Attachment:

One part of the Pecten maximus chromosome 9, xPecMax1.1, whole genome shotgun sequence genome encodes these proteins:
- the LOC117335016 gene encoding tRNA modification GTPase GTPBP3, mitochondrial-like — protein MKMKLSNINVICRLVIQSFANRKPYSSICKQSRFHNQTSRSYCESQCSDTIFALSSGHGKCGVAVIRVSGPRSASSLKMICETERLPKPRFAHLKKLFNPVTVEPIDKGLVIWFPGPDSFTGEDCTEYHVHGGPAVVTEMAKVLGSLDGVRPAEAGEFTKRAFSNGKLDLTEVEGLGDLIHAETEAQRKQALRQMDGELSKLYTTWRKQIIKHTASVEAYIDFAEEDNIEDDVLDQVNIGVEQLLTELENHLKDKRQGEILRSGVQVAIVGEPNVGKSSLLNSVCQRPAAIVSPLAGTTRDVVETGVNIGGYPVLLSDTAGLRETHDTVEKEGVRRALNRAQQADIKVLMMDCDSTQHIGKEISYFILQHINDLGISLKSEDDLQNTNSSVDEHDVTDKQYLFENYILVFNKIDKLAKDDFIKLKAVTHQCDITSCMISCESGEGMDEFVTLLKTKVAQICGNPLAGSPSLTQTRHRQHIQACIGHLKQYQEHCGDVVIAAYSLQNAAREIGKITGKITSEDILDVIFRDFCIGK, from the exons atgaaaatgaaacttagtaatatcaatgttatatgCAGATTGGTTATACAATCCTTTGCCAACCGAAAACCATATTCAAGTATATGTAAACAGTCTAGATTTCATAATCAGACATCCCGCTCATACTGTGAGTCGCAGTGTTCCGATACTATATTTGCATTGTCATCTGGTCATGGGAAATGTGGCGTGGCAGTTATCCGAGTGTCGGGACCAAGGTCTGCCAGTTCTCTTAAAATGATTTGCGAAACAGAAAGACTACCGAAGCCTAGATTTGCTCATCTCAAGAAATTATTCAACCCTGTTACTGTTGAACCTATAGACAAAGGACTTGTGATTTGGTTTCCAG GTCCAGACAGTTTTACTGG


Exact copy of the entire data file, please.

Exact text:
One part of the Pecten maximus chromosome 9, xPecMax1.1, whole genome shotgun sequence genome encodes these proteins:
- the LOC117335016 gene encoding tRNA modification GTPase GTPBP3, mitochondrial-like — protein MKMKLSNINVICRLVIQSFANRKPYSSICKQSRFHNQTSRSYCESQCSDTIFALSSGHGKCGVAVIRVSGPRSASSLKMICETERLPKPRFAHLKKLFNPVTVEPIDKGLVIWFPGPDSFTGEDCTEYHVHGGPAVVTEMAKVLGSLDGVRPAEAGEFTKRAFSNGKLDLTEVEGLGDLIHAETEAQRKQALRQMDGELSKLYTTWRKQIIKHTASVEAYIDFAEEDNIEDDVLDQVNIGVEQLLTELENHLKDKRQGEILRSGVQVAIVGEPNVGKSSLLNSVCQRPAAIVSPLAGTTRDVVETGVNIGGYPVLLSDTAGLRETHDTVEKEGVRRALNRAQQADIKVLMMDCDSTQHIGKEISYFILQHINDLGISLKSEDDLQNTNSSVDEHDVTDKQYLFENYILVFNKIDKLAKDDFIKLKAVTHQCDITSCMISCESGEGMDEFVTLLKTKVAQICGNPLAGSPSLTQTRHRQHIQACIGHLKQYQEHCGDVVIAAYSLQNAAREIGKITGKITSEDILDVIFRDFCIGK, from the exons atgaaaatgaaacttagtaatatcaatgttatatgCAGATTGGTTATACAATCCTTTGCCAACCGAAAACCATATTCAAGTATATGTAAACAGTCTAGATTTCATAATCAGACATCCCGCTCATACTGTGAGTCGCAGTGTTCCGATACTATATTTGCATTGTCATCTGGTCATGGGAAATGTGGCGTGGCAGTTATCCGAGTGTCGGGACCAAGGTCTGCCAGTTCTCTTAAAATGATTTGCGAAACAGAAAGACTACCGAAGCCTAGATTTGCTCATCTCAAGAAATTATTCAACCCTGTTACTGTTGAACCTATAGACAAAGGACTTGTGATTTGGTTTCCAG GTCCAGACAGTTTTACTGG